Don’t be overzealous

You certainly want to stand out among the crowd in those early days, but don’t do so in a way that will alienate you from your peers. Arriving at the office before the sun comes up and sending e-mails late into the night will certainly get you noticed; however, it may be for the wrong reasons. Instead, demonstrate your value through the quality of your work rather than the quantity of the hours spent at the office. Spend those inevitable long nights at the office when necessary, but enjoy your time off when you can.

Don’t be afraid to ask questions

At times you’ll feel ill-prepared for the work that you are tasked with, but don’t fret! The attorney assigning the task doesn’t expect a new associate to know everything right off the bat. They expect you to ask questions. That said, be sure to write the answer down so you don’t have to ask the same question twice. Along the same lines, do a little research and try to figure out the answer to your question before approaching someone else. The attorney you ask will likely need additional information to answer the question, and it’s your job to be the source of that information. In other words, have a solid grasp of the background information leading up to the question and the reason behind your inquiry.

Pick up the phone

Sure, e-mail is often the appropriate mode of communication in most instances, and it’s certainly the most convenient. However, it’s difficult to foster a relationship with a new client solely through e-mail. Picking up the phone and actually hearing each other’s voice can help build a longer lasting relationship. And in a perfect world everything would go as planned, but part of your job is to deliver bad news. Choosing to do so in an e-mail can feel cold and detached, while speaking on the phone might be the difference between retaining or losing a client.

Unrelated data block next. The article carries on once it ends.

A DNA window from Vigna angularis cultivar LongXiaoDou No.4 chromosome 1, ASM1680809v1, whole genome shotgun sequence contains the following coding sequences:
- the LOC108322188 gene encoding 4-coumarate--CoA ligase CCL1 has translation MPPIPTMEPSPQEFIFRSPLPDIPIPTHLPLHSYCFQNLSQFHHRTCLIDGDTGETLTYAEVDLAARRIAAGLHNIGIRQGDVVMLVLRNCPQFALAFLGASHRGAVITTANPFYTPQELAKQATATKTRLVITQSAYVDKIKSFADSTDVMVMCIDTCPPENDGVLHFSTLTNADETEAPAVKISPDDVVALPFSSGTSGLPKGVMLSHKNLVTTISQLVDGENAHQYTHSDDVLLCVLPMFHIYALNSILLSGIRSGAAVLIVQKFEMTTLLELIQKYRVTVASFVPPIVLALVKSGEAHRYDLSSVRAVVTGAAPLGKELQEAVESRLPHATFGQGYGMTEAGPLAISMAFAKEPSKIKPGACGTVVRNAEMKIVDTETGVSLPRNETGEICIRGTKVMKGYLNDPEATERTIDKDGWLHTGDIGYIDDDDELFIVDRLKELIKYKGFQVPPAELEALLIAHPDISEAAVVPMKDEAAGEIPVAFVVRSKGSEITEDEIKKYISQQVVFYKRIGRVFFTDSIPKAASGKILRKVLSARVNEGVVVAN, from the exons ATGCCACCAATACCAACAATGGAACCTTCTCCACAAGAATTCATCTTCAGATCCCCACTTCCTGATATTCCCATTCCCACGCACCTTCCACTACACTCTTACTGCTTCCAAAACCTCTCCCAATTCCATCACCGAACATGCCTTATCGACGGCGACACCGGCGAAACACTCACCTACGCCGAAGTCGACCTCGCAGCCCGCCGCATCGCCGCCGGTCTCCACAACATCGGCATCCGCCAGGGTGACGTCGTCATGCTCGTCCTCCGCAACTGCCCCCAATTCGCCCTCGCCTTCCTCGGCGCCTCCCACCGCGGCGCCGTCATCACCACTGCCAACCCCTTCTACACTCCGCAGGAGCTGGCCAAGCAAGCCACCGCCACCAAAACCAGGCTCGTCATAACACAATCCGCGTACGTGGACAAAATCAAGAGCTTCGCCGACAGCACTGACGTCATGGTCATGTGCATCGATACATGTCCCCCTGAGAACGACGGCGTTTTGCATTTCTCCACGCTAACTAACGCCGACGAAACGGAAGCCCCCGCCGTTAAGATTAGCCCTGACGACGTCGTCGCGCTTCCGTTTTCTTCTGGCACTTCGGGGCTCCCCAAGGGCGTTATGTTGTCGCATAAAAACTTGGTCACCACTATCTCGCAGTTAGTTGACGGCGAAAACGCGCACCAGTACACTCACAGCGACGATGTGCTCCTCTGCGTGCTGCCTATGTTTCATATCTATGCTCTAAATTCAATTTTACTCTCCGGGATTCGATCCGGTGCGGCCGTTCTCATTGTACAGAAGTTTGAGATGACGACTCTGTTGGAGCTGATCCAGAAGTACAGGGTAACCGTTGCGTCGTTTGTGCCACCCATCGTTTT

Don’t avoid senior partners in the firm

I know it’s intimidating at first, but don’t shy away from the more senior members at the firm. You’ll likely get invited to after-work social events, so don’t be afraid to introduce yourself. Partners understand the importance and the value of a good associate. If someone is singing your praises when you’re not around, you’ll want the partner to be able to put a face to your name.

Be confident

You may feel like it was a complete miracle that you graduated from law school and passed the bar, but it wasn’t. Keep reminding yourself that you’ve earned your position. Be confident in the work you perform and don’t procrastinate on certain projects just because you find them too daunting. Lawyers are trained to be skeptical of everything, so don’t allow a senior member to question your work because of your own uncertainty.

Looking for most post-graduation tips? Here are 6 things you should do after you take the Bar Exam.